Vegetable oil soap mix – Mites and scale
Blend 2 cups of vegetable oil with half a cup of pure liquid soap and mix thoroughly. Dilute one tablespoon of the mix with a litre of water and spray over infestations. The pests will suffocate and soon die.

Do you have any tried and true organic pest contol methods?

I’m allergic to chilli and paprika

I tell people I’m allergic to chilli and they just don’t get it. They think I don’t like spicy food. Actually I love spicy food and used to love the taste of chilli in curries. Fortunately, I don’t have a life threatening true allergy to chilli, it’s an intolerance. I do, however, get terrible double-over tummy cramps if I eat anything with chilli or paprika in it.

Many companies have started to add chilli to their food to add flavour (especially ones that are trying to reduce fat, salt and sugar levels). Even though the food labelling laws are fairly good in Australia, it can be listed under a generic label of “spices”, which incidentally can also include MSG. It is possible to contact the company and find out precisely what the ingredients of a particular product are and I have found the majority of companies I have contacted very helpful.

Although I have had people lie to me about what is in their food. I can’t believe how ignorant people are about allergies and intolerances.

Here are some of the foods that I’ve learnt to be careful with:

  • Beetroot, tinned – containing spices. Edgell sliced beetroot in a tin is safe.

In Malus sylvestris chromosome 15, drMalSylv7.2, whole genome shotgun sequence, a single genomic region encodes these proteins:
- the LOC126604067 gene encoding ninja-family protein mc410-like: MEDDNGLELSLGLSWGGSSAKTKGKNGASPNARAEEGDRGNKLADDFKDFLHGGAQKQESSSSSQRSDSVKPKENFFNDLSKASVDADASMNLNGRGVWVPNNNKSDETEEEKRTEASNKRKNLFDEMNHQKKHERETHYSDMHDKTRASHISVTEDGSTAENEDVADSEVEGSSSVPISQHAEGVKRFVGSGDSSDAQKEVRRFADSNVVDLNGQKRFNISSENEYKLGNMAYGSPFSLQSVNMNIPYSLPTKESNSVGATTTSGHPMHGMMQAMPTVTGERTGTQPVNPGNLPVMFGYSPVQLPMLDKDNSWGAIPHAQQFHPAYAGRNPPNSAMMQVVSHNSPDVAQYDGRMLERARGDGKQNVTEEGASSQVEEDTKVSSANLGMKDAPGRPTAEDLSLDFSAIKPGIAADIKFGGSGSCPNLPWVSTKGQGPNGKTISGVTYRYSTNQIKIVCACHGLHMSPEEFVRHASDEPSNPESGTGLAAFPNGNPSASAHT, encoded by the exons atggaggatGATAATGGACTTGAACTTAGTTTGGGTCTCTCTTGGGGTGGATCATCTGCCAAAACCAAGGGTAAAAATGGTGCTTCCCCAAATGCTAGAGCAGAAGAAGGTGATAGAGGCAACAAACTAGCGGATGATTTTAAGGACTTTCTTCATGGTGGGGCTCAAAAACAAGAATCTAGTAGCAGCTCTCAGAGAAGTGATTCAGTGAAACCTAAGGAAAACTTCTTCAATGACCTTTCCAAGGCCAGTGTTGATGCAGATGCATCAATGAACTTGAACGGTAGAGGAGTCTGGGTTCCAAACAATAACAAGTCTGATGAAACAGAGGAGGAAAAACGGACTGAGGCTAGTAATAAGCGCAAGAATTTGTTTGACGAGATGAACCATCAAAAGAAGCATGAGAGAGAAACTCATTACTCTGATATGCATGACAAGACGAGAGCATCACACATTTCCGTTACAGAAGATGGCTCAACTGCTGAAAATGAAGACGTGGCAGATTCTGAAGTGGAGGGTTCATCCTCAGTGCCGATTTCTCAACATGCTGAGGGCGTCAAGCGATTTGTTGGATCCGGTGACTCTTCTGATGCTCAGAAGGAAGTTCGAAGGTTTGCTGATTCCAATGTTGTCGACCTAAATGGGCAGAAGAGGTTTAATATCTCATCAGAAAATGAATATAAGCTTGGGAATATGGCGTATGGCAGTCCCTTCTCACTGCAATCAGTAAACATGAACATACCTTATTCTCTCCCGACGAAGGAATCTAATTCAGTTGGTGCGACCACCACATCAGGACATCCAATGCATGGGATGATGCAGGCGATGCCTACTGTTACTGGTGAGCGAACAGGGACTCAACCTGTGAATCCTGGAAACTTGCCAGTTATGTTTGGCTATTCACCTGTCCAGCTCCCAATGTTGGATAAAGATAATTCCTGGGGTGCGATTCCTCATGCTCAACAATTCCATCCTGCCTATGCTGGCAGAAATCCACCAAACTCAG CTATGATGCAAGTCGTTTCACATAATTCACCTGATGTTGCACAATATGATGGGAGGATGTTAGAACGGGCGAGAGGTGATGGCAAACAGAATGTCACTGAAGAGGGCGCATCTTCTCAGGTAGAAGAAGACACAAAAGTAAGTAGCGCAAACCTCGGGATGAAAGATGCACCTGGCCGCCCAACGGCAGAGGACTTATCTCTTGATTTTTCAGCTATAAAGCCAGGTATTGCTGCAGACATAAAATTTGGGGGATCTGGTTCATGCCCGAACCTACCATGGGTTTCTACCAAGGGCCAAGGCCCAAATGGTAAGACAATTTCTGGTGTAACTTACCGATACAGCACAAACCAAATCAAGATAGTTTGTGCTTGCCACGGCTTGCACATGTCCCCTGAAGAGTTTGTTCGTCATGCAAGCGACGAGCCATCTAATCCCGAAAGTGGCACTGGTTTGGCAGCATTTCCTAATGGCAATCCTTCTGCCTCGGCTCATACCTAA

• Greek restaurants – often sprinkle paprika over their meat, including kebabs.
  • Grill’d burgers – contain spices. They did not reply to my email to say if it was chilli or not.
  • Herbamare Spicy – contains chilli. The Original version is safe.
  • KFC – original and hot’n’spicy chicken, bbq sauces. Chips are safe.
  • McDonalds – most of their burgers contain spices.
  • The Meating Place – 100% beef sausages actually contain paprika. Their 100% pork sausages contain nutmeg.
  • Mustard – often contains spices.
  • Nandos – cross-contamination
  • Olives and pickles- often contain spices. Be wary of spoon swapping in delis and at the markets. Sandhurt Sicilian green olives are safe.
  • Red food colouring – often listed as natural as it’s paprika.
  • Red Rooster – the stuffing and the seasoning on the chicken contains spices. Ask for no salt on the chips and add your own.
  • Salami
  • Seasonings – Masterfood’s All Purpose Seasoning, Chicken Salt, Italian Herbs, Pizza Topper, etc